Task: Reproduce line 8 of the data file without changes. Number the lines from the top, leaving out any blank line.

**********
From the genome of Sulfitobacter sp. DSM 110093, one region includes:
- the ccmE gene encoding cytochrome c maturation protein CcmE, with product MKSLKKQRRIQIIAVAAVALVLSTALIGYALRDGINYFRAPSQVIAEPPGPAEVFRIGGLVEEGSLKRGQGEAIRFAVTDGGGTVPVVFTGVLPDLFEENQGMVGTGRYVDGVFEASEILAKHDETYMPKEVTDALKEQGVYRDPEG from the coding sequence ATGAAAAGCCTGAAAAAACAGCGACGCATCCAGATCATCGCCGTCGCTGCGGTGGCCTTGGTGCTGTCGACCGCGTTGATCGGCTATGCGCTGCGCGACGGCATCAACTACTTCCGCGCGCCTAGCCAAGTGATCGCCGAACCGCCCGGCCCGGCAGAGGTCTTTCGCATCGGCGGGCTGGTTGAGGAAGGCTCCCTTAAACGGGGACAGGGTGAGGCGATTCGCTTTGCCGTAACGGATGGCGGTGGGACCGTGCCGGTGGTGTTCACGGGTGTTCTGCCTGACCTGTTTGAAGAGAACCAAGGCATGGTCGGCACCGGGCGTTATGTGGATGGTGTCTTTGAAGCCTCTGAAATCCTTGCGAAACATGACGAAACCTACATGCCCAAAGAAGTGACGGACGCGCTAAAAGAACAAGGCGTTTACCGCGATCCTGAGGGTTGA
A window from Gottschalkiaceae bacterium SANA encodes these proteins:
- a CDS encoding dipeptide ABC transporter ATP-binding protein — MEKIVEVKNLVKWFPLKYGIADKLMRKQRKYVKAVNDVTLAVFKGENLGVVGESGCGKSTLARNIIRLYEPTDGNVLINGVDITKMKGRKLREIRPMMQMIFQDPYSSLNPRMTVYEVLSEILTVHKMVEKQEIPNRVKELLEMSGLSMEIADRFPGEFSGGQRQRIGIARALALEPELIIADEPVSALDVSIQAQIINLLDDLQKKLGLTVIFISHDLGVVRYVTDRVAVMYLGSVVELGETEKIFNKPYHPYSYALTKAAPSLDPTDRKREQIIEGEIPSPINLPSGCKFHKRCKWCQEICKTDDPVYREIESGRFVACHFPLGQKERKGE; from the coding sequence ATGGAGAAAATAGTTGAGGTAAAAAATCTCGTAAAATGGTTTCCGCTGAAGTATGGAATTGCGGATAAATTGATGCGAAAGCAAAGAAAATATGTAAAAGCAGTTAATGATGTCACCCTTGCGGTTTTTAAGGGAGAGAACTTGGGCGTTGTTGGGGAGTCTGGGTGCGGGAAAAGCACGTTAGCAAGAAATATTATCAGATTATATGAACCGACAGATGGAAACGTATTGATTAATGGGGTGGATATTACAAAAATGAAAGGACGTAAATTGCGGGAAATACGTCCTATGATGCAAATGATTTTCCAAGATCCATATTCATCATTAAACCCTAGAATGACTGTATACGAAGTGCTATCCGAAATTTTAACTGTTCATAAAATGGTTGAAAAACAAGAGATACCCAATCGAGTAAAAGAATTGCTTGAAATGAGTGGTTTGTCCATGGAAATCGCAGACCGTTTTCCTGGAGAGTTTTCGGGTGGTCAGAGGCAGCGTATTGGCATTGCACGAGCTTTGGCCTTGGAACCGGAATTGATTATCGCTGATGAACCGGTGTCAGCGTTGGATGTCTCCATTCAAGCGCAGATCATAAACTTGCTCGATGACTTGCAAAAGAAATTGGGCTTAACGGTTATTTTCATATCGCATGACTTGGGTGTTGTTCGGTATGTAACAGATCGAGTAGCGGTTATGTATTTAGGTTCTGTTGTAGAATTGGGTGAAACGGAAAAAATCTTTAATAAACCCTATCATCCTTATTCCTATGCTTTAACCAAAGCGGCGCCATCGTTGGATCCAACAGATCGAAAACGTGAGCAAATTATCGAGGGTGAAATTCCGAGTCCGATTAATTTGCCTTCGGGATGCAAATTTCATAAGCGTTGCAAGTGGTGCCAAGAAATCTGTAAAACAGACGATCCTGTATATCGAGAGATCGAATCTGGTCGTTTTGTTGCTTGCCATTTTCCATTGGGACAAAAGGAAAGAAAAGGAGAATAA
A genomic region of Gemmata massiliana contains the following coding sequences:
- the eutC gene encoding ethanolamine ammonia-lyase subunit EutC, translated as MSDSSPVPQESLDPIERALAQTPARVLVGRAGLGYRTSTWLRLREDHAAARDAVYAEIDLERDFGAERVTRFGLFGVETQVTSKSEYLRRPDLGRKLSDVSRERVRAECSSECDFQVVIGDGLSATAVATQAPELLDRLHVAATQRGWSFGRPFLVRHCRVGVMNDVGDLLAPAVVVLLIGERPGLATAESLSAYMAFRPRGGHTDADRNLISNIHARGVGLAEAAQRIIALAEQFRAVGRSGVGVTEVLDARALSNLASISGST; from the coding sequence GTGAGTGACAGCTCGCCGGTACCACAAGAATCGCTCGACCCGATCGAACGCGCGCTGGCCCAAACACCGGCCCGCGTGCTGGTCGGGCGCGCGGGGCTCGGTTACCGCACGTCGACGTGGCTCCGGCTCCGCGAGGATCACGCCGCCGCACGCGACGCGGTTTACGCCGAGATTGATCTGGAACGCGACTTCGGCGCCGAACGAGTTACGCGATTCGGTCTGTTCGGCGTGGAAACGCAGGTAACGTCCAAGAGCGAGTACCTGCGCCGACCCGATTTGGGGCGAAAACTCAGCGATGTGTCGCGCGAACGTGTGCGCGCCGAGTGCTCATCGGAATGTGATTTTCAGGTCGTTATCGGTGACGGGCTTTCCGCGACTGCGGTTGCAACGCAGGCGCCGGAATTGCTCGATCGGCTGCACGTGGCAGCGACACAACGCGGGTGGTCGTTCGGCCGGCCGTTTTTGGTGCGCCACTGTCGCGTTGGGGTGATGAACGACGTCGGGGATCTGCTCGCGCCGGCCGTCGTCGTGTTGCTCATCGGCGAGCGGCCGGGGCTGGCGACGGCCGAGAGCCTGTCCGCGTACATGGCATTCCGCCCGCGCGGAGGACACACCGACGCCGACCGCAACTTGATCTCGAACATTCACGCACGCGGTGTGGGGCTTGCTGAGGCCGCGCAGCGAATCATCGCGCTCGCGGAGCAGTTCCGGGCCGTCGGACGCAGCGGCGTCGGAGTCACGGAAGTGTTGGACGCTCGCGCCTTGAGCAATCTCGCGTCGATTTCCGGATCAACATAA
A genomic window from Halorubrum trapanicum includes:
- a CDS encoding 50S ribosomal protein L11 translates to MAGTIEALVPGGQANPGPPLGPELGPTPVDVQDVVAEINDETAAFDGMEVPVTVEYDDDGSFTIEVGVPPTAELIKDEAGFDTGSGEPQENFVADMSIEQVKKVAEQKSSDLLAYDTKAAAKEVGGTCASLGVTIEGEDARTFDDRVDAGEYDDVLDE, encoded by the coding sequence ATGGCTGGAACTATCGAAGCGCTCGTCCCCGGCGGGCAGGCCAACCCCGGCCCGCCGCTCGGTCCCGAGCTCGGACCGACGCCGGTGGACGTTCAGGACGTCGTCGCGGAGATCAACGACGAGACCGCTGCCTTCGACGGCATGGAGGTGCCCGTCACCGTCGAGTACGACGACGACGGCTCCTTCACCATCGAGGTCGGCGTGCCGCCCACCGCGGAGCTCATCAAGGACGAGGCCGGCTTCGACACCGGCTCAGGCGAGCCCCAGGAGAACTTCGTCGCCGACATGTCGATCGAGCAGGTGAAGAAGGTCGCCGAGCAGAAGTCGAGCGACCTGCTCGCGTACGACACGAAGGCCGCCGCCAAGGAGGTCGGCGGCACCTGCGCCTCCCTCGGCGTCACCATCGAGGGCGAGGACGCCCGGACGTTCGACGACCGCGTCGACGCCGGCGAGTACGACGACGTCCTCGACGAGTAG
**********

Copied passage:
- a CDS encoding 50S ribosomal protein L11 translates to MAGTIEALVPGGQANPGPPLGPELGPTPVDVQDVVAEINDETAAFDGMEVPVTVEYDDDGSFTIEVGVPPTAELIKDEAGFDTGSGEPQENFVADMSIEQVKKVAEQKSSDLLAYDTKAAAKEVGGTCASLGVTIEGEDARTFDDRVDAGEYDDVLDE, encoded by the coding sequence ATGGCTGGAACTATCGAAGCGCTCGTCCCCGGCGGGCAGGCCAACCCCGGCCCGCCGCTCGGTCCCGAGCTCGGACCGACGCCGGTGGACGTTCAGGACGTCGTCGCGGAGATCAACGACGAGACCGCTGCCTTCGACGGCATGGAGGTGCCCGTCACCGTCGAGTACGACGACGACGGCTCCTTCACCATCGAGGTCGGCGTGCCGCCCACCGCGGAGCTCATCAAGGACGAGGCCGGCTTCGACACCGGCTCAGGCGAGCCCCAGGAGAACTTCGTCGCCGACATGTCGATCGAGCAGGTGAAGAAGGTCGCCGAGCAGAAGTCGAGCGACCTGCTCGCGTACGACACGAAGGCCGCCGCCAAGGAGGTCGGCGGCACCTGCGCCTCCCTCGGCGTCACCATCGAGGGCGAGGACGCCCGGACGTTCGACGACCGCGTCGACGCCGGCGAGTACGACGACGTCCTCGACGAGTAG